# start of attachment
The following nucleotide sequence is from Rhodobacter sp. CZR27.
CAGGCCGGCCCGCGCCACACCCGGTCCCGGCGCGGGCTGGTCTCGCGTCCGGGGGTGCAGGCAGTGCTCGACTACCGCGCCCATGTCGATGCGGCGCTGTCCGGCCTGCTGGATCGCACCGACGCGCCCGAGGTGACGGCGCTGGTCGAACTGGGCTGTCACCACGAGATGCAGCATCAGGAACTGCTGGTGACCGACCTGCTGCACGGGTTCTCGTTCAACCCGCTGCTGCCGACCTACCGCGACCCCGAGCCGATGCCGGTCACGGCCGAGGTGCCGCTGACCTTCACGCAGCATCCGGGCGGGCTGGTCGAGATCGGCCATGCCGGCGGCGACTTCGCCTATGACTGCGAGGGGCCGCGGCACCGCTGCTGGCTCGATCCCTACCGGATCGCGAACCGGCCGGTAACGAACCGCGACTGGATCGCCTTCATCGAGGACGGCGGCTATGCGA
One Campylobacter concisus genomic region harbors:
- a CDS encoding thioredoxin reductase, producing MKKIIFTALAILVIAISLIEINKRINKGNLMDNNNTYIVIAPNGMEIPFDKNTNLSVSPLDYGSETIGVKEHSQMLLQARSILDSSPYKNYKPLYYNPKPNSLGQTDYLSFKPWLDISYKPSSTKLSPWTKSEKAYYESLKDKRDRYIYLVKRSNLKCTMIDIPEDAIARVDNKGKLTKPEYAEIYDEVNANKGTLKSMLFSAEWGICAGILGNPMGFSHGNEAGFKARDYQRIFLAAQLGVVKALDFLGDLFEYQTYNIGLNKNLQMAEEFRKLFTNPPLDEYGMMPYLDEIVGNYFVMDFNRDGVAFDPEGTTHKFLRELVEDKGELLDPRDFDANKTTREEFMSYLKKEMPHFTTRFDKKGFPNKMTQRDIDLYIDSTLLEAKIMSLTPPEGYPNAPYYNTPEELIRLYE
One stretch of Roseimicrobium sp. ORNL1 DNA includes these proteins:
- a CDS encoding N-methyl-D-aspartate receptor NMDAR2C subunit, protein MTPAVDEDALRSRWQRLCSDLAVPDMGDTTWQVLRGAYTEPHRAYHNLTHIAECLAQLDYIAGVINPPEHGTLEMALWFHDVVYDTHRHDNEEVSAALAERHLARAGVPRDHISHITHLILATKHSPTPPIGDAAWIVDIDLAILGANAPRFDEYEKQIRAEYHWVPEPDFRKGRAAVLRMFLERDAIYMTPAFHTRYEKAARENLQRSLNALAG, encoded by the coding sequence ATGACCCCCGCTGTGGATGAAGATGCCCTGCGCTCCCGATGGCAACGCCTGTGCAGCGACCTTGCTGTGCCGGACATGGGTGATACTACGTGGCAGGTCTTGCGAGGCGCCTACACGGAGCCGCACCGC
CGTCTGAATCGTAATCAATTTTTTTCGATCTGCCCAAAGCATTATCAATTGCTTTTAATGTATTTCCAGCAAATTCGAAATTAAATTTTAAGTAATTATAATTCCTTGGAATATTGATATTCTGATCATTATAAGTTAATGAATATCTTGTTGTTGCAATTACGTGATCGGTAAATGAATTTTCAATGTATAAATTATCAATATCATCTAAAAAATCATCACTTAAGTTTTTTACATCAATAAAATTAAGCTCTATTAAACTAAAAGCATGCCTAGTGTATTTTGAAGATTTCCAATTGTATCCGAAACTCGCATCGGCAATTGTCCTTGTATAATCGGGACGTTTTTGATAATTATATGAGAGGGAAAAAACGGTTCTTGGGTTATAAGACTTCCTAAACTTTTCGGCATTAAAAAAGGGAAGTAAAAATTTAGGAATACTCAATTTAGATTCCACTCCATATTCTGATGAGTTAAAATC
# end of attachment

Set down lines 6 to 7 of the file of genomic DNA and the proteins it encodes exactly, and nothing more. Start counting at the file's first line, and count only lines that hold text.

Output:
- a CDS encoding N-methyl-D-aspartate receptor NMDAR2C subunit, protein MTPAVDEDALRSRWQRLCSDLAVPDMGDTTWQVLRGAYTEPHRAYHNLTHIAECLAQLDYIAGVINPPEHGTLEMALWFHDVVYDTHRHDNEEVSAALAERHLARAGVPRDHISHITHLILATKHSPTPPIGDAAWIVDIDLAILGANAPRFDEYEKQIRAEYHWVPEPDFRKGRAAVLRMFLERDAIYMTPAFHTRYEKAARENLQRSLNALAG, encoded by the coding sequence ATGACCCCCGCTGTGGATGAAGATGCCCTGCGCTCCCGATGGCAACGCCTGTGCAGCGACCTTGCTGTGCCGGACATGGGTGATACTACGTGGCAGGTCTTGCGAGGCGCCTACACGGAGCCGCACCGC
CGTCTGAATCGTAATCAATTTTTTTCGATCTGCCCAAAGCATTATCAATTGCTTTTAATGTATTTCCAGCAAATTCGAAATTAAATTTTAAGTAATTATAATTCCTTGGAATATTGATATTCTGATCATTATAAGTTAATGAATATCTTGTTGTTGCAATTACGTGATCGGTAAATGAATTTTCAATGTATAAATTATCAATATCATCTAAAAAATCATCACTTAAGTTTTTTACATCAATAAAATTAAGCTCTATTAAACTAAAAGCATGCCTAGTGTATTTTGAAGATTTCCAATTGTATCCGAAACTCGCATCGGCAATTGTCCTTGTATAATCGGGACGTTTTTGATAATTATATGAGAGGGAAAAAACGGTTCTTGGGTTATAAGACTTCCTAAACTTTTCGGCATTAAAAAAGGGAAGTAAAAATTTAGGAATACTCAATTTAGATTCCACTCCATATTCTGATGAGTTAAAATC